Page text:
Although Sebi has reduced the mark-to-market requirement from 60 days to 30 days, it won’t impact many liquid funds.
The Securities and Exchange Board of India on March 22 issued a circular to mutual funds on how to value their debt schemes when a security in the portfolio got downgraded to below investment grade.
In this article, we explain what the new rule means for investors in debt schemes of mutual funds.
What did Sebi say in its March 22 circular?
The Sebi announced two measures that will make the net asset value of debt funds more realistic. Whenever any security that your debt funds hold gets downgraded to below investment grade, the designated rating agencies will now have to provide the value based on which your debt fund will have to value it. Earlier, credit rating agencies did not provide values of securities that get downgraded to below investment grade. In such cases, fund houses used to value them as per their internal guidelines.
Why did Sebi feel it is important for rating agencies to give valuations of debt securities that get downgraded to below investment grade?
Before we answer this question, let us first understand the role of credit rating agencies here in the first place.
Your mutual fund’s net asset value is a reflection of its underlying portfolio. If the prices of the underlying securities rise, your NAV goes up and vice versa. Since the debt market is illiquid, not all securities get traded on a given day. Hence, two rating agencies, Crisil and ICRA are given the task of giving out valuations of all the debt securities where the debt funds have invested. They collate these prices daily and send the list to all mutual funds, as per the Association of Mutual Funds of India’s (the mutual fund industry’s trade body) mandate. Debt funds refer to these prices and then compile their NAVs.
But rating agencies provide prices of only those securities whose credit rating are up to the investment grade (‘BBB’). Now, Sebi has said rating agencies to provide the new values of securities also where the rating has been downgraded to below investment grade. Hence, there will now be uniformity in the way such securities will be marked. Your debt funds’ NAV will now be more realistic, irrespective of whether your debt fund is aggressive or conservative. This is good also because debt securities are valued by external agencies; there is objectivity.
But wasn’t this happening earlier too? The rating agencies were giving values of debt securities earlier too. How have debt funds become more realistic?Up until now, the rating agencies were providing the values of all debt securities, rated as well as unrated. But once the security’s credit rating fell below investment grade rating (‘BBB’ rating), the rating agencies stopped supplying their values. Then, the internal valuation committees of the fund houses took over. Each individual fund houses’ valuation committee decided by how much the downgraded security needed to be marked down.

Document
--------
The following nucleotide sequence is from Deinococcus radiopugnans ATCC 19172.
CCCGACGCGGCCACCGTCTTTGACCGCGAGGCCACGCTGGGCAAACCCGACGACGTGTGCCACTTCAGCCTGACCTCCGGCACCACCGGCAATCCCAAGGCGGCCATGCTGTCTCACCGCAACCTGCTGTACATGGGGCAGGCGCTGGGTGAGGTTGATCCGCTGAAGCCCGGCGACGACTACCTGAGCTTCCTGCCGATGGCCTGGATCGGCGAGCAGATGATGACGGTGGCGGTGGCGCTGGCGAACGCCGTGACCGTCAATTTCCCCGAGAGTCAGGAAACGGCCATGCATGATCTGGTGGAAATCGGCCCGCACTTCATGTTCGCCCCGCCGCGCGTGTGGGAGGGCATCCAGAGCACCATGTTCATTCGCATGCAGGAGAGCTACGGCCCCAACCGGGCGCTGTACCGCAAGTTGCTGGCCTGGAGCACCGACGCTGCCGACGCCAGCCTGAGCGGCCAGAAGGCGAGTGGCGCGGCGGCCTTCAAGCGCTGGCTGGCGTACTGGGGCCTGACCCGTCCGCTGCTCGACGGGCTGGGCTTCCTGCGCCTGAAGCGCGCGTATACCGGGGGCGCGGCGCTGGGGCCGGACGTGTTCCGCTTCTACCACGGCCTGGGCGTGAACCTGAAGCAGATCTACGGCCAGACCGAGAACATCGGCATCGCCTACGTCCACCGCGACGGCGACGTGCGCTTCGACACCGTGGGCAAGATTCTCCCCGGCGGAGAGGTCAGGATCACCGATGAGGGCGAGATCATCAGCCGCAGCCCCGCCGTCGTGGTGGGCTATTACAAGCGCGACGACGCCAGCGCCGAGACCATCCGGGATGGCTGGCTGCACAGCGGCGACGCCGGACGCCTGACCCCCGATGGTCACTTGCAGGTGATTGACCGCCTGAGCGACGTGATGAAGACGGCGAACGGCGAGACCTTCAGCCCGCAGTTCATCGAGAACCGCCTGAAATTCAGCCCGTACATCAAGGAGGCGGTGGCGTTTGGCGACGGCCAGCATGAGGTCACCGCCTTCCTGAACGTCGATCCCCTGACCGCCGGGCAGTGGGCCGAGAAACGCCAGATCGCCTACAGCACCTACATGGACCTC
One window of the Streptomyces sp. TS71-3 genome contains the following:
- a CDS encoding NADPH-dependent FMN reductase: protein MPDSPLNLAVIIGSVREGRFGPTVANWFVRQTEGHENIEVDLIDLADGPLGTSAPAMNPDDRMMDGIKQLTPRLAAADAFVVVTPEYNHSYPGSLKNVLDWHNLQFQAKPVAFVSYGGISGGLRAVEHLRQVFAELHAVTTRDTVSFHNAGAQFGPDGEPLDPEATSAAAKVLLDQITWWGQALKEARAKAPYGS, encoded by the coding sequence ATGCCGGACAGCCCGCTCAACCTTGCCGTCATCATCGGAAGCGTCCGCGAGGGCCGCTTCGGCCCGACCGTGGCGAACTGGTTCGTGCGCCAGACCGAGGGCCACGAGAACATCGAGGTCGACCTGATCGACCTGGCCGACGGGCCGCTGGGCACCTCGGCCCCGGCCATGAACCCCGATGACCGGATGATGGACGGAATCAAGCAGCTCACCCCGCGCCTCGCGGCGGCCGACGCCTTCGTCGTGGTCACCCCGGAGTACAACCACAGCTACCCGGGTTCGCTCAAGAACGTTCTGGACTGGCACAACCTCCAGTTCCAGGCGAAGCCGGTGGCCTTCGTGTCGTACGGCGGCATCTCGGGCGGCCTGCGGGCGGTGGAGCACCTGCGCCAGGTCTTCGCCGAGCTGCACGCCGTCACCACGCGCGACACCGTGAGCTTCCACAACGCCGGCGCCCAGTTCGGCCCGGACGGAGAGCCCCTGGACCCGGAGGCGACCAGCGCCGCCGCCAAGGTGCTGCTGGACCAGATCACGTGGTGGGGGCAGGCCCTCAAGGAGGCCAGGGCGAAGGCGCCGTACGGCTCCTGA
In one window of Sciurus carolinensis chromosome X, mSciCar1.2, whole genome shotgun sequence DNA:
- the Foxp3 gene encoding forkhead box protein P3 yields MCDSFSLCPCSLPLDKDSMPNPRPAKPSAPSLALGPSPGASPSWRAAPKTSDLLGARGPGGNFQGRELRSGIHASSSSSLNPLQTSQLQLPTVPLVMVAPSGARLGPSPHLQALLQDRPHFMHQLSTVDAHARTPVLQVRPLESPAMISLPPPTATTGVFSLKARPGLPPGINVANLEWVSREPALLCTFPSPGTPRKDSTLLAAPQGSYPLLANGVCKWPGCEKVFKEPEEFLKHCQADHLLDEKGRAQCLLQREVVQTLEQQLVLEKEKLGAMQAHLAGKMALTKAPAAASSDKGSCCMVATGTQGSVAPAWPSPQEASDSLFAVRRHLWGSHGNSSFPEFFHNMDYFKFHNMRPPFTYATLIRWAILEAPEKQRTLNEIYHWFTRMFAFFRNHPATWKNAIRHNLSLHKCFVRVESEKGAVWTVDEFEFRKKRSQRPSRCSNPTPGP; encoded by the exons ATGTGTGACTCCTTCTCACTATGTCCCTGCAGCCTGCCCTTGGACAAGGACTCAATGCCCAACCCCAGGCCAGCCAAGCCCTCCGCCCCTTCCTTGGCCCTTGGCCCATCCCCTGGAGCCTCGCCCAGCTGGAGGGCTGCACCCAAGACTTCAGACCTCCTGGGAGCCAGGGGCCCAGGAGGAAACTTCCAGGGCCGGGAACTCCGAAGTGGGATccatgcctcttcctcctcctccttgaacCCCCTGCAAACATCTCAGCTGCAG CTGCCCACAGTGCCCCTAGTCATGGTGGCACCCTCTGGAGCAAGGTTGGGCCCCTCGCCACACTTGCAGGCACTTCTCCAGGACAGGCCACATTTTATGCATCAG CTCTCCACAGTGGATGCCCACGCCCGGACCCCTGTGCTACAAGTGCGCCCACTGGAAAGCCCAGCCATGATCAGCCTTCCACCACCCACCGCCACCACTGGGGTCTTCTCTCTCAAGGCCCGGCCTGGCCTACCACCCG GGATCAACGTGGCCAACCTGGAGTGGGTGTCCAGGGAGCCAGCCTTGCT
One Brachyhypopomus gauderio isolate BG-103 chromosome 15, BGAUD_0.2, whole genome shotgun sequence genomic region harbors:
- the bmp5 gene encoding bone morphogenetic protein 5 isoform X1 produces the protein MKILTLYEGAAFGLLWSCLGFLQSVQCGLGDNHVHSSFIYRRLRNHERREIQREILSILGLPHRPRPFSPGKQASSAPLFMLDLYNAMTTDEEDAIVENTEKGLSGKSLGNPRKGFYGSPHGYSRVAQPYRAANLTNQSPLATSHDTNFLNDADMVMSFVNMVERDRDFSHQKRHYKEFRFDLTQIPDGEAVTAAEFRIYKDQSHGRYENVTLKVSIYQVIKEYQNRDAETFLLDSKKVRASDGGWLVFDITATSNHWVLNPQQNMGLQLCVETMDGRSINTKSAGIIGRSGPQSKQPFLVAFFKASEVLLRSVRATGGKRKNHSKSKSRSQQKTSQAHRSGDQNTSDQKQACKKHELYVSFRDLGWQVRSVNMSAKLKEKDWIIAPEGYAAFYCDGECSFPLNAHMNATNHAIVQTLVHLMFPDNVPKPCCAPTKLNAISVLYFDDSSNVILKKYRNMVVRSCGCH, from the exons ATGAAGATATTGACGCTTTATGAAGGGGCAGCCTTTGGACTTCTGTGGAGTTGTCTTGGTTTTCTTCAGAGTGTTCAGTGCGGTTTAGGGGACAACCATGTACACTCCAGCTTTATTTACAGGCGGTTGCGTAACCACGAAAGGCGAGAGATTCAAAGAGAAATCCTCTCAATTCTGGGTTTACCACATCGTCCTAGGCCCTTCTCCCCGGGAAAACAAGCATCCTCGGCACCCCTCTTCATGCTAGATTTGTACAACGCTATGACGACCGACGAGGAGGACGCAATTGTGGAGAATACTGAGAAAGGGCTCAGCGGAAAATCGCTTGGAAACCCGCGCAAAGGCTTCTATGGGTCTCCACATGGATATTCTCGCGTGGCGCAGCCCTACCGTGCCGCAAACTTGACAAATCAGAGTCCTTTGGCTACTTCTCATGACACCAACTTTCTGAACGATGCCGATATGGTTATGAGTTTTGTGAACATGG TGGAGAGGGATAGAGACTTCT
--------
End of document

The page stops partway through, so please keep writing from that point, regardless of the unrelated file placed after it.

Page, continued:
There was a small loophole here. Fund houses could individually decide by how much the same security needed to be marked down. One fund house could mark it down by 25 percent, another could mark it down by 50 percent, yet another could be conservative and mark it down by 75 percent. But with the rating agencies set to provide values of all such securities, there will be uniformity in the way your fund arrives at its NAV.
Is that the only measure that Sebi announced that would make the debt funds’ NAV more realistic?
No. Sebi also announced that all securities that mature beyond 30 days will need to be marked to market. Earlier, this limit was 60 days. Securities that mature up to 30 days will continue to be amortised. In other words, if your fund holds securities that mature after 30 days, its price would be marked to market. To that extent, your debt fund would be more volatile because its NAV would move up and down more in sync with how debt markets move.
Does that mean my debt fund will get more volatile going ahead?Not quite. Although Sebi has reduced the mark-to-market requirement from 60 days to 30 days, it won’t impact many liquid funds. This is because most liquid funds already hold securities that mature much sooner than 30 days. These funds will continue to amortise their securities like they used to before. In simple words, if the money market instrument (in which your liquid fund invests in) is issued at Rs 93 and the face value or maturity value of it is Rs 100, then the difference of Rs 7 is the interest amount that is due to your debt fund. This gets accrued to your liquid fund equally through the tenure of the instrument. Hence, the liquid fund’s NAV moves up in a linear fashion.